Homeless encampments have many names and take different forms. ‘Tent city’ is one of the more derogatory of the names that have emerged in the last few decades. The tents, lean-tos, and cardboard shelters huddle together under freeway bypasses, by railroad tracks, riverbeds, canyon slopes, and parks, all sorts of places that are not fit for human habitation. More and more people also live in cars and RVs, parking on quiet cul-de sacs. In LA, there is a street that is full of homeless people’s RVs – as many as 50 to 75. Tent city, like the time immemorial names for homeless people, reveals stigma and bias: bum, hobo, squatter, tramp, traveler, vagabond, vagrant. These stigmatizing names highlight that homeless people move a lot but fail to acknowledge the human spirit behind a desperate people’s attempts to sustain their daily lives in makeshift shelters amid public hostility. Resilient homeless people’s efforts to build their ‘village’ – a community of support – are feared and resisted by domiciled residents.
During the Great Depression in the 1930s, hundreds of homeless encampments emerged built by unemployed, destitute people. Evicted after they lost their jobs, homeless people built shantytowns and slums, also called Hoovervilles, “a deliberately politicized label emphasizing that President Herbert Hoover and the Republican Party were to be held responsible for the economic crisis and its miseries.” Hundreds of Hoovervilles came into being all across the nation, on the outskirts of cities. The people living in them were diverse, and often loosely organized. The largest and longest lasting Hooverville in Seattle, from 1930-1941, even had its own unofficial government and ‘Mayor.’ Seattle police burnt this Hooverville in its early years twice but it re-emerged in 1932 and soon after grew to 1,200 people strong, with some tolerance and support from a new City Mayor.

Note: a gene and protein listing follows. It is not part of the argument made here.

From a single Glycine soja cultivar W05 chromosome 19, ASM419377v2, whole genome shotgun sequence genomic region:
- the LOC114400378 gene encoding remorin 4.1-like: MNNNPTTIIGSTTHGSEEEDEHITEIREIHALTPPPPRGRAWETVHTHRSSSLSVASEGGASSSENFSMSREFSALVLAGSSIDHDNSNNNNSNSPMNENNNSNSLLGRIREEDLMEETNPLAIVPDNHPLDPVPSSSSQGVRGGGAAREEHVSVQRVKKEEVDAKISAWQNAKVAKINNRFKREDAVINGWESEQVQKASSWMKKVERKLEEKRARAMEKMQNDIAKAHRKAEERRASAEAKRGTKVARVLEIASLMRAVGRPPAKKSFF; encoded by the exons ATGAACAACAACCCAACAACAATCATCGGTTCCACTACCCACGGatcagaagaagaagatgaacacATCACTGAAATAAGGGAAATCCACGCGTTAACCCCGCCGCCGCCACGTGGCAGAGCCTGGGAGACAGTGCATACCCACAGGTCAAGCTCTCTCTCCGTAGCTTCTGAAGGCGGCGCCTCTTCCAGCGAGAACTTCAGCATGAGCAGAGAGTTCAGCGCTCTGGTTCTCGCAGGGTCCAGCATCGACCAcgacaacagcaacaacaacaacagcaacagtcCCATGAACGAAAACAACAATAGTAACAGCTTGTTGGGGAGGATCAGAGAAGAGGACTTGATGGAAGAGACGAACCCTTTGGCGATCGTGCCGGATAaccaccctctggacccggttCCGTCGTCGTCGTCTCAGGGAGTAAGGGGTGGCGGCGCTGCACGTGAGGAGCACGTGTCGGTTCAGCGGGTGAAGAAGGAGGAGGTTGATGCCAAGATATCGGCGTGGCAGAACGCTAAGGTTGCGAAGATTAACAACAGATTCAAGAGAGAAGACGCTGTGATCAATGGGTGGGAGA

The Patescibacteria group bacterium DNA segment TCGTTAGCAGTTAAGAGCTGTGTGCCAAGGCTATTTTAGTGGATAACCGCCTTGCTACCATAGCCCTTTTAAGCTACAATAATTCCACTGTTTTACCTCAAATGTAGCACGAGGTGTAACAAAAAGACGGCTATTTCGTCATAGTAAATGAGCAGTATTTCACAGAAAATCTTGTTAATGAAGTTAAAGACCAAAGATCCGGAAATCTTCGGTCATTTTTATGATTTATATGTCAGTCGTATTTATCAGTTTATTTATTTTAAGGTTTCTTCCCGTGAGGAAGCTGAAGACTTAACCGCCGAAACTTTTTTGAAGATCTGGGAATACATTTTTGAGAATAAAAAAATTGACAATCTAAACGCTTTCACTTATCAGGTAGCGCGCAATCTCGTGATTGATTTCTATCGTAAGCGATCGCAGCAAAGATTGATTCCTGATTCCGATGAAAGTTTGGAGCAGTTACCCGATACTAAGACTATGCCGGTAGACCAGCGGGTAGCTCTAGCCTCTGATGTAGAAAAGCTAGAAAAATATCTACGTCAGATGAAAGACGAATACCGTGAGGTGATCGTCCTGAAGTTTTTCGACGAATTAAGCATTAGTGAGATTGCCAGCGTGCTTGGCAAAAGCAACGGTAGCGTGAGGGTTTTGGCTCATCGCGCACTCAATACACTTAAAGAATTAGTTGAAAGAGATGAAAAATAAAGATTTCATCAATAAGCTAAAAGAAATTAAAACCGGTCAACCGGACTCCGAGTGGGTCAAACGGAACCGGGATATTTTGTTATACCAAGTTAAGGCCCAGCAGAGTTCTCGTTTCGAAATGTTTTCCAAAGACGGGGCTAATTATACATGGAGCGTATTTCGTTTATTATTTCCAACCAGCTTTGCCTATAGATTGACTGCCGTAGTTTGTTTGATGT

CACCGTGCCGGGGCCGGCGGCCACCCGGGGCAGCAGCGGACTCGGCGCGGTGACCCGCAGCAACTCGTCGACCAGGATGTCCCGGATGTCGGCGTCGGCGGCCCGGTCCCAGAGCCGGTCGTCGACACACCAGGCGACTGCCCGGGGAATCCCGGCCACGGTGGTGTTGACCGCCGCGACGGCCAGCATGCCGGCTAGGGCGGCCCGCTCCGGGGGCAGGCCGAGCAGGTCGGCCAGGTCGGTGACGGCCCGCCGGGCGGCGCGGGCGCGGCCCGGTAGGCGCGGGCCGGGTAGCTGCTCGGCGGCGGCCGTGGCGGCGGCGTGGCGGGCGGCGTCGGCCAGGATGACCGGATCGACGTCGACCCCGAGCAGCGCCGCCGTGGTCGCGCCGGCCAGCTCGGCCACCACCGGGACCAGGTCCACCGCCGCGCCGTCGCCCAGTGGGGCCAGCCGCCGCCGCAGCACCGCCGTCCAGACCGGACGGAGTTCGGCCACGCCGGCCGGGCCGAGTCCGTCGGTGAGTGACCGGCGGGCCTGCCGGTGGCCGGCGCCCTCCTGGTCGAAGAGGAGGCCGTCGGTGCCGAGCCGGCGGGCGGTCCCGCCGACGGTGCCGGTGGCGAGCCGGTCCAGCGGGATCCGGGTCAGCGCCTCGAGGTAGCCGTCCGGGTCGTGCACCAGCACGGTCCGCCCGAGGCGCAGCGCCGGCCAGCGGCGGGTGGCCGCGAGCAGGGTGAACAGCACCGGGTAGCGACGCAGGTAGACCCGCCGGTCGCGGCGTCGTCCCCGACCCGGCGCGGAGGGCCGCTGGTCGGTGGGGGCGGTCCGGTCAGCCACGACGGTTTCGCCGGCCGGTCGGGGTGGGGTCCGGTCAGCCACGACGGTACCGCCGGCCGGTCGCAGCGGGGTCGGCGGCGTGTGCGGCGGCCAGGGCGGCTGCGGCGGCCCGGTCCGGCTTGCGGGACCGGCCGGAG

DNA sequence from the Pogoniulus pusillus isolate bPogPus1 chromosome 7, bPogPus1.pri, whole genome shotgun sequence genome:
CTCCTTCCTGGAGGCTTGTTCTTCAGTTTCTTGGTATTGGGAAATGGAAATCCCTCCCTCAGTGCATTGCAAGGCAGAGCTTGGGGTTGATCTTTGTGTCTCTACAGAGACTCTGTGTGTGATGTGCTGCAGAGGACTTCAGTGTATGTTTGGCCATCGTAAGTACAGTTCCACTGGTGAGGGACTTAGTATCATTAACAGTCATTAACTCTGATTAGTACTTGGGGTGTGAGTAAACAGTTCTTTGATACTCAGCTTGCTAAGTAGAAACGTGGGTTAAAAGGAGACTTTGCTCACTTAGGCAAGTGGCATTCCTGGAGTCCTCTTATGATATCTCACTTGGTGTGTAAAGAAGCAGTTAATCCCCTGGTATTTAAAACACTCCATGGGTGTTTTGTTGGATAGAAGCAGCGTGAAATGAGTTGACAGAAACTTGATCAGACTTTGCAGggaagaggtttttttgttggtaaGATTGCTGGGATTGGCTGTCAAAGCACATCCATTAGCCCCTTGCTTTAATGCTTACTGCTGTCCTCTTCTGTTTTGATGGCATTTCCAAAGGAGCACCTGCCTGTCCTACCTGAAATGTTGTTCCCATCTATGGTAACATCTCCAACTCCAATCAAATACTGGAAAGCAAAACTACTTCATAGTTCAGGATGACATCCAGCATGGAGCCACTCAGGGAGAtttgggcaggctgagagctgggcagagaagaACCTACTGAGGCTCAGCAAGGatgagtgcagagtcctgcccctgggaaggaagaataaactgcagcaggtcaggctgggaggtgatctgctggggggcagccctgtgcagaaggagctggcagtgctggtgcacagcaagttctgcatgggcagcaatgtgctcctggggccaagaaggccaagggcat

Today, the most common responses to the rising numbers of homeless people and encampments is eerily similar across the country. The tendency has been to criminalize homelessness, pass municipal ordinances also known as anti-homeless laws, and break up the encampments, i.e. clean people’s homeless camps periodically.